The Ka-50 has appeared in a growing collection of variants and developmental offshoots attempting to shore up limitations in the original design. The V-80 represented the original's prototype designation and this was then followed by two V-80Sh-1 "Shturmovik-1" pre-production models. A night-capable Ka-50 appeared in the form of the Ka-50N and Ka-50Sh types fitted with FLIR and electro-optic sights attached to either Russian- or French-originated avionics. The Ka-50-2 was to represent three proposed export products based on the Ka-52 "Alligator". The Ka-50-2 "Erdogan" was in competition for Turkish sale and represented a joint Kamov/Israeli attempt to fit Israel avionics and "glass" cockpit into a tandem twin-seat cockpit. The Erdogan eventually lost out to the Bell Helicopter-Textron AH-1Z "King Cobra". The Ka-52K is an in-development navalized form of the Ka-52 complete with a folding main rotor head, anti-corrosion coating and various other naval-friendly additions to help the helicopter operate over unforgiving ocean. These will be presumably based on the upcoming French Mistral-class vessel procured by the Russian Navy, expected to become available from 2014 inwards.
The Ka-52 Alligator
The Ka-52 "Alligator" was a revised Ka-50 design with twin-seating in a side-by-side cockpit arrangement and is classified as an all-weather, day/night capable attack system. Developed in 1994, the Ka-52 sports a redesigned forward fuselage to accommodate space for the wider two-seat cockpit and a radome fitted under the new nose cone though it retains up to 85% of the Ka-50 airframe. This new addition helps the Ka-52 in being able to track and allocate targets to supporting Ka-50 units. Other external defining features of the type include a pair of turreted day/night FLIR and TV sighting systems - one fitted under the nose and the other above the cockpit - Thales-based avionics, helmet-mounted sights, IR sensor, laser rangefinder and a mast-mounted radar antenna. Despite the addition of radar, the addition of the second crewmember and an all-new designation, the Ka-52 still retains all of the weapons capabilities and explosive lethality of the base Ka-50. First flight of the Alligator came on June 25th, 1997.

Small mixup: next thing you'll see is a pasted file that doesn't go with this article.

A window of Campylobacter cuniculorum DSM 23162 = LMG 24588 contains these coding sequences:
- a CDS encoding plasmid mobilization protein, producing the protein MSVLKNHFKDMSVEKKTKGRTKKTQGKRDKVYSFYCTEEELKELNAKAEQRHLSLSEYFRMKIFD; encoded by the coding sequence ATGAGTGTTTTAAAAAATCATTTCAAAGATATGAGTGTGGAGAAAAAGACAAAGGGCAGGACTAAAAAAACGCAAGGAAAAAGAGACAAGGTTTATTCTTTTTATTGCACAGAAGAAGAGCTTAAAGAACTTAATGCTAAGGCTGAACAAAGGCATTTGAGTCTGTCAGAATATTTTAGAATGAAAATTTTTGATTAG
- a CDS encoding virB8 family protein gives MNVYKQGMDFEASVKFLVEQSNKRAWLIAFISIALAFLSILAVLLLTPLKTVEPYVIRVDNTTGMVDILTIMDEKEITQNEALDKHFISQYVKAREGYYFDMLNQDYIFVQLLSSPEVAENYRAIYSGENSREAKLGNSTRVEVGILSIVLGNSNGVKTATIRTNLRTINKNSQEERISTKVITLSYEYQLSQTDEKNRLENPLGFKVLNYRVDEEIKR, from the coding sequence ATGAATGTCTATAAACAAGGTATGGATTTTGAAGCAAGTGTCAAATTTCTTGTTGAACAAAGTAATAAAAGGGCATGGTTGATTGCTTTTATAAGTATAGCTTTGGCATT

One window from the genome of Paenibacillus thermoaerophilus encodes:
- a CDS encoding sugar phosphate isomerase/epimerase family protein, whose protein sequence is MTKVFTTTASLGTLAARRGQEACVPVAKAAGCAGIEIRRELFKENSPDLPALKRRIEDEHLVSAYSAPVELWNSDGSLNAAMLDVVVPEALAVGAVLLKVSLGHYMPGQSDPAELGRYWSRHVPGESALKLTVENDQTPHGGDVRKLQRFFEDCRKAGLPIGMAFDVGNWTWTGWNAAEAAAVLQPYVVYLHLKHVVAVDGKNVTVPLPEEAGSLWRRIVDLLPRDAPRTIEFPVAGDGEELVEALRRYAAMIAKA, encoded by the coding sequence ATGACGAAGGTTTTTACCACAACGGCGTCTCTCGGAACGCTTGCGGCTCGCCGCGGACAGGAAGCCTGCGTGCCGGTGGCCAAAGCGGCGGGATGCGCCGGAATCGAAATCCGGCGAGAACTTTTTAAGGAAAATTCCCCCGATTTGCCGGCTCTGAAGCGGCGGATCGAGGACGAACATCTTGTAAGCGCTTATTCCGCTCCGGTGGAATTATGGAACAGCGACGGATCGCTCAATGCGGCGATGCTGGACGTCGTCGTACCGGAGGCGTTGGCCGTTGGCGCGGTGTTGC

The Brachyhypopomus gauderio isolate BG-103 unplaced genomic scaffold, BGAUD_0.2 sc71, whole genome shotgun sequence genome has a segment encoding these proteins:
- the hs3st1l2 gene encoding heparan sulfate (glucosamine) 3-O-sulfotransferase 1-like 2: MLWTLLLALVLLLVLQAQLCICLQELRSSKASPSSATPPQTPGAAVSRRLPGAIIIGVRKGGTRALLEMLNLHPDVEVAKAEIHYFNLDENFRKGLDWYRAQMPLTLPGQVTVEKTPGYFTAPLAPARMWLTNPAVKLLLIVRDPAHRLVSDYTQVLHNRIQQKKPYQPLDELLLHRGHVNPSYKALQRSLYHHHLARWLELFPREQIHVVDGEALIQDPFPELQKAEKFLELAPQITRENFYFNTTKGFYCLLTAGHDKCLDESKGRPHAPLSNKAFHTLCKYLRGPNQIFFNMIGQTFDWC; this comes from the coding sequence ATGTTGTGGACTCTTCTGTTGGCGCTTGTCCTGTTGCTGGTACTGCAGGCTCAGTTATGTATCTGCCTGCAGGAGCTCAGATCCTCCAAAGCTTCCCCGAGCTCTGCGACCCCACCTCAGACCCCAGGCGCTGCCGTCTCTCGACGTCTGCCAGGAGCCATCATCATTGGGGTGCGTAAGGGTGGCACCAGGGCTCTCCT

Fool Me Once...
It should be noted that originally - in an attempt to fool Western observers - the Ka-50 had a second cockpit "painted" onto the fuselage. This worked well as the Ka-50 was reported by the West to be of a two-seat tandem cockpit design, with a pilot seated in the rear in a raised position over the gunner in front. Though a two-seat version of the Ka-50 ultimately was revealed, this featured side-by-side seating instead.
The Ka-50 saw limited operational combat for the first time in December 2000, engaging ground forces in Chechnya and proved a capable attack system over the rugged and forested mountain terrain.
The Future of the Ka-50
At one time, India was considering quantitative purchase of the Kamov Ka-50 platform while also entertaining proposals including the Mil Mi-28 and the Eurocopter Tiger. However, the nation formally settled on the American Boeing AH-64 Apache attack series. Kamov is still hopeful to sell the Ka-50 to India in the future as the system becomes a more evolved Russian military performer. The Russian Air Force operates several dozen Ka-50/Ka-52s jointly alongside the Mi-28 Havoc. It is expected that any further "new-build" Ka-50s will be of the more-capable Ka-52 model.